This was according to Philippine National Police chief Director General Oscar Albayalde, who stressed that the PNP – along with the Armed Forces of the Philippines (AFP) – would be working vigorously to ensure peaceful and orderly polls in May 2019 under the supervision of the Commission on Elections (Comelec).
Michael Varcas
Cops, military going after election guns
Cecille Suerte Felipe (The Philippine Star) - October 17, 2018 - 12:00am

MANILA, Philippines — As the campaign season nears, the police and military are poised for tougher and more coordinated operations against gun-for-hire groups and owners of loose firearms who could end up as private armed groups (PAGs) or security escorts of candidates and politicians – and potential perpetrators of poll-related violence.

This was according to Philippine National Police chief Director General Oscar Albayalde, who stressed that the PNP – along with the Armed Forces of the Philippines (AFP) – would be working vigorously to ensure peaceful and orderly polls in May 2019 under the supervision of the Commission on Elections (Comelec).

The official campaign season begins in February.

“As deputized agencies of the Comelec, the AFP and PNP shall take frontline initiatives to carry out aggressive operations against loose firearms and gun-for-hire groups, some of which are known to double as PAGs during elections,” Albayalde said.

He has ordered an intensified monitoring of activities of PAGs as part of security preparations for next year’s midterm elections. He warned all commanders, from regional directors to provincial directors, of severe consequence if they fail to address the problems with such armed groups.

The PNP chief said he is also considering reassigning some officers who are related to candidates or incumbent officials seeking reelection. But he stressed such reassignment may be temporary.

“After the elections, we can put him back, especially if he has not committed any offense,” Albayalde said.

Earlier, Albayalde said the PNP has activated the National Task Force on Honest, Orderly and Peaceful Elections to make early preparations to address possible security concerns ahead of the May 2019 polls.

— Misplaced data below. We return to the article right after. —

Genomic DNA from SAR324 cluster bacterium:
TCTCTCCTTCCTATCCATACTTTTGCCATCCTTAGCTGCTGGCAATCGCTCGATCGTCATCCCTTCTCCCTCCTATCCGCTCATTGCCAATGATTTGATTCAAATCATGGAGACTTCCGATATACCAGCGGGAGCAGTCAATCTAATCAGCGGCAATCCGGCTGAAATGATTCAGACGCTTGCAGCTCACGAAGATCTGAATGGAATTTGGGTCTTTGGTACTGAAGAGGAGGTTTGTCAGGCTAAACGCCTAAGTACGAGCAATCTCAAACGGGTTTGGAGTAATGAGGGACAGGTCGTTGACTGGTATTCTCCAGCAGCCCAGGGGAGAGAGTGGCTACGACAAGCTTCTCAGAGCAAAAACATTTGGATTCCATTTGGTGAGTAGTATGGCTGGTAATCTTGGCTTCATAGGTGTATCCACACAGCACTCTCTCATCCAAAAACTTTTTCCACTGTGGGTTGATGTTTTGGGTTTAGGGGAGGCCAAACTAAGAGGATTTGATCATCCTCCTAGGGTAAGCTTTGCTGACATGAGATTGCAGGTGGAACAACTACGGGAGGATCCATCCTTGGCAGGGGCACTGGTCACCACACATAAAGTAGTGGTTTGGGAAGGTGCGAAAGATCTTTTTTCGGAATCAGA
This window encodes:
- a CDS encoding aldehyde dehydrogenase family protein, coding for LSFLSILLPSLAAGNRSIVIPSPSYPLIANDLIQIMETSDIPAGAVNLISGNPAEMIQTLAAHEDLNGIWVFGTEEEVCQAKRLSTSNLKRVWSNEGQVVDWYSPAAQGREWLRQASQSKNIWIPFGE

This developed as PNP spokesman Chief Supt. Benigno Durana Jr. described as generally peaceful and orderly the filing of certificates of candidacy (COCs) for the past four days.

He said security preparations set into motion two months ago were paying off. The filing of COCs is from Oct. 11 until today.

Durana said that as of the second quarter of 2018, the PNP has detected at least 77 active PAGs with 2,060 members and 1,574 firearms.

Of the 77 armed groups, 72 are reportedly based in the Autonomous Region in Muslim Mindanao.

He said the police are also monitoring 226 inactive groups with 2,028 members and about 1,000 firearms.

The PNP spokesman noted most militias are “seasonal” in nature and mostly based in Mindanao.

He said the PNP is determined to stop any PAG from engaging in violence during the elections.

Durana also named Abra as a potential election hotspot, judging from the level of violence reported in the province during the 2010 and 2016 polls.

Meanwhile, the AFP is also implementing rotation of assignments for militiamen to prevent them from being used for partisan purposes by local politicians during the elections.

AFP chief Gen. Carlito Galvez said that while President Duterte’s instruction to the military is very clear – that no soldier should engage in partisan politics – the message might not be so clear to members of Citizens Armed Forces Geographical Unit (CAFGU).

“Our strategy here is to rotate their (CAFGU) assignments to other areas as what the Philippine National Police has been doing,” Galvez said at the Joint Peace and Security Coordinating Council meeting at Camp Crame yesterday.

“We in the military have established distance with different officials (politicians). Even civil-military officials are prohibited from conducting activities during elections,” Galvez said.

Political warlords, in troubled areas, often enlist the services of armed groups to influence the outcome of the elections. In some instances, some members of the armed groups came from the ranks of militiamen from local government units.

Just like the PNP, Galvez said the military’s main concern in the upcoming midterm elections is the proliferation of armed groups that could be hired by unscrupulous politicians to eliminate their opponents.

For the AFP, election hotspots are mostly in Mindanao and in the Cordillera Administrative Region, particularly in Abra.

Based on threat assessments, candidates from these possible election-troubled areas can be allowed to have military or police escorts. with Jaime Laude

2019 MIDTERM ELECTIONS ARMED FORCES OF THE PHILIPPINES PHILIPPINE NATIONAL POLICE PRIVATE ARMED GROUPS
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